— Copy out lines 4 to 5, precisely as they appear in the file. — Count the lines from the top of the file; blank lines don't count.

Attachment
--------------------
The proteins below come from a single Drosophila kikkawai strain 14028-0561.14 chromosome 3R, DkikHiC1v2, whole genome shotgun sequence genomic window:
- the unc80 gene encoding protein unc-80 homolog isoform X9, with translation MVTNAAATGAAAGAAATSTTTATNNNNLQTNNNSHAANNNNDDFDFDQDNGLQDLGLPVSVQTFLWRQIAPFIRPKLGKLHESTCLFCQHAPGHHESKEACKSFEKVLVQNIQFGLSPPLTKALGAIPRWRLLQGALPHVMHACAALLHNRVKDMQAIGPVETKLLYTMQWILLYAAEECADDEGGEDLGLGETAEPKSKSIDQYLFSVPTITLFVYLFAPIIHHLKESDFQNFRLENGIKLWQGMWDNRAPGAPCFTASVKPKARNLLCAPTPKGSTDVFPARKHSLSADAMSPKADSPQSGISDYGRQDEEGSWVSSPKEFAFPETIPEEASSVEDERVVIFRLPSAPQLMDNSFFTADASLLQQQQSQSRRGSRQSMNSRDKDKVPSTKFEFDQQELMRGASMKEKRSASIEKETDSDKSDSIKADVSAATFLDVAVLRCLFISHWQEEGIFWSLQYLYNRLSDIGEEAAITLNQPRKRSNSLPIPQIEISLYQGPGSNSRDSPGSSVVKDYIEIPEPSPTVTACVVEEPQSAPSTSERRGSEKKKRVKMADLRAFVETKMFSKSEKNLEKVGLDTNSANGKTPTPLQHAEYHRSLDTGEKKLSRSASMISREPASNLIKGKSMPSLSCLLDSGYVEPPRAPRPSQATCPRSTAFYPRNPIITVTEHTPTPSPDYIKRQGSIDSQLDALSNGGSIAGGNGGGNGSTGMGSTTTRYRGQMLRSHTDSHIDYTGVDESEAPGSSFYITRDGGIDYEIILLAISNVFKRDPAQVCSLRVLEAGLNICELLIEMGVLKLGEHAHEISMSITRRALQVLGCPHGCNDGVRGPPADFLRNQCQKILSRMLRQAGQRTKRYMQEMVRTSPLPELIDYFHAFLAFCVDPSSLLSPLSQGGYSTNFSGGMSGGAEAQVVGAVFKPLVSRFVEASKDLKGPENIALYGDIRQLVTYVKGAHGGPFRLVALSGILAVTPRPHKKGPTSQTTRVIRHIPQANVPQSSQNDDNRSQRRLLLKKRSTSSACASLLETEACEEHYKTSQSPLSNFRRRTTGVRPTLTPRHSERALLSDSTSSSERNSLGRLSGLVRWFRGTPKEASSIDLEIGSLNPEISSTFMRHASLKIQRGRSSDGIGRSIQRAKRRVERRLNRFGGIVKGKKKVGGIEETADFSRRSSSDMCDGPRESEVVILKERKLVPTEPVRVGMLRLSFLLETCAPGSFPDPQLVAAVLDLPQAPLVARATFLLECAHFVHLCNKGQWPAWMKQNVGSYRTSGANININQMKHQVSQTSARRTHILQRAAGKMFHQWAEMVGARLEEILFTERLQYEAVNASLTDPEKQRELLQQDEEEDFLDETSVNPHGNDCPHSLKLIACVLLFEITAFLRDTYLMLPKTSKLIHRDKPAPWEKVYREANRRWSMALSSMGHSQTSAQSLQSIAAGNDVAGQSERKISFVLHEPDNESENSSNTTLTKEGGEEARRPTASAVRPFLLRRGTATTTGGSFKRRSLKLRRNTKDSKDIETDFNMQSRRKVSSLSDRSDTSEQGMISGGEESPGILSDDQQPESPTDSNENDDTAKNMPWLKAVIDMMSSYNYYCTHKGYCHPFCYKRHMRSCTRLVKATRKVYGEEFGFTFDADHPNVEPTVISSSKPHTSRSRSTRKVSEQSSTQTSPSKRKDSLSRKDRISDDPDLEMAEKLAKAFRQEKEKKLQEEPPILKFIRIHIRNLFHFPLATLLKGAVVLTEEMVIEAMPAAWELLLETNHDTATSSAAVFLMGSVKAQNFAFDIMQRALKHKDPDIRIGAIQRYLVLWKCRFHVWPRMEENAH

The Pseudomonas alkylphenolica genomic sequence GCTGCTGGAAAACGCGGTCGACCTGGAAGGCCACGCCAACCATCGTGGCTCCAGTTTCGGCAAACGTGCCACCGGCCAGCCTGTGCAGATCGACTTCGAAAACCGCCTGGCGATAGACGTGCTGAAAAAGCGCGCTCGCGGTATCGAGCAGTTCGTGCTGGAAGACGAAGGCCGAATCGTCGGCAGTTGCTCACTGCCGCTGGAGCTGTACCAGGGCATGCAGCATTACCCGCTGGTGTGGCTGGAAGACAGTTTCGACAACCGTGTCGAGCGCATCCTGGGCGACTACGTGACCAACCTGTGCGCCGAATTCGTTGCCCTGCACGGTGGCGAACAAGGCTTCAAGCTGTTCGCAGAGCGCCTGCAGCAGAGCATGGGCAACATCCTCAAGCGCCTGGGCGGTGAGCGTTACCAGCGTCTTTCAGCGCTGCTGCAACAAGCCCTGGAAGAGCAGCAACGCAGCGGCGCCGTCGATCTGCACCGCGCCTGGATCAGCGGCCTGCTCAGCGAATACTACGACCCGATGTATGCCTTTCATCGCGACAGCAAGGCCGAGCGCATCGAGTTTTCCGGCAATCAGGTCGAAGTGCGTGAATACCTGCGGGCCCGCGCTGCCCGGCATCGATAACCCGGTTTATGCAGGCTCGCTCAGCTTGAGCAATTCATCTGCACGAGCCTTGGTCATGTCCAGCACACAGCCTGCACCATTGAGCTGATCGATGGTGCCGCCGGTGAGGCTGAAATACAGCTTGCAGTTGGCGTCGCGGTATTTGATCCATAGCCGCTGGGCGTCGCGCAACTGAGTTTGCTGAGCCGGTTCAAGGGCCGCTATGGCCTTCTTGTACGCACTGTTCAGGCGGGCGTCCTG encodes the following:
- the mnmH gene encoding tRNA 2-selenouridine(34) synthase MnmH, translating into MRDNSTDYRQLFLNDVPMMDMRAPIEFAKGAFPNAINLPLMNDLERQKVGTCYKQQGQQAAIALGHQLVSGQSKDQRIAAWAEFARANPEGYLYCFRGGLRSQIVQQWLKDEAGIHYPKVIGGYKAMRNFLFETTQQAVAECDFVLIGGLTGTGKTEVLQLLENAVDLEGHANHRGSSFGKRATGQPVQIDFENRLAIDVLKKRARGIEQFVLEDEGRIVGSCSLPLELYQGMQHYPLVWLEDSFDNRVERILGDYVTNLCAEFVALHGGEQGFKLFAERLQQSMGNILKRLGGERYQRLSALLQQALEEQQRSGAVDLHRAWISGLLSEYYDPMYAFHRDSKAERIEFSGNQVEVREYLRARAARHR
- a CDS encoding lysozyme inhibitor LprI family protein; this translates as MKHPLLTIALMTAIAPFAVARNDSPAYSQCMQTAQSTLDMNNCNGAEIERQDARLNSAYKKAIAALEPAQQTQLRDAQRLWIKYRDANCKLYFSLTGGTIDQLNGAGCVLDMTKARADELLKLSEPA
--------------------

- the mnmH gene encoding tRNA 2-selenouridine(34) synthase MnmH, translating into MRDNSTDYRQLFLNDVPMMDMRAPIEFAKGAFPNAINLPLMNDLERQKVGTCYKQQGQQAAIALGHQLVSGQSKDQRIAAWAEFARANPEGYLYCFRGGLRSQIVQQWLKDEAGIHYPKVIGGYKAMRNFLFETTQQAVAECDFVLIGGLTGTGKTEVLQLLENAVDLEGHANHRGSSFGKRATGQPVQIDFENRLAIDVLKKRARGIEQFVLEDEGRIVGSCSLPLELYQGMQHYPLVWLEDSFDNRVERILGDYVTNLCAEFVALHGGEQGFKLFAERLQQSMGNILKRLGGERYQRLSALLQQALEEQQRSGAVDLHRAWISGLLSEYYDPMYAFHRDSKAERIEFSGNQVEVREYLRARAARHR
- a CDS encoding lysozyme inhibitor LprI family protein; this translates as MKHPLLTIALMTAIAPFAVARNDSPAYSQCMQTAQSTLDMNNCNGAEIERQDARLNSAYKKAIAALEPAQQTQLRDAQRLWIKYRDANCKLYFSLTGGTIDQLNGAGCVLDMTKARADELLKLSEPA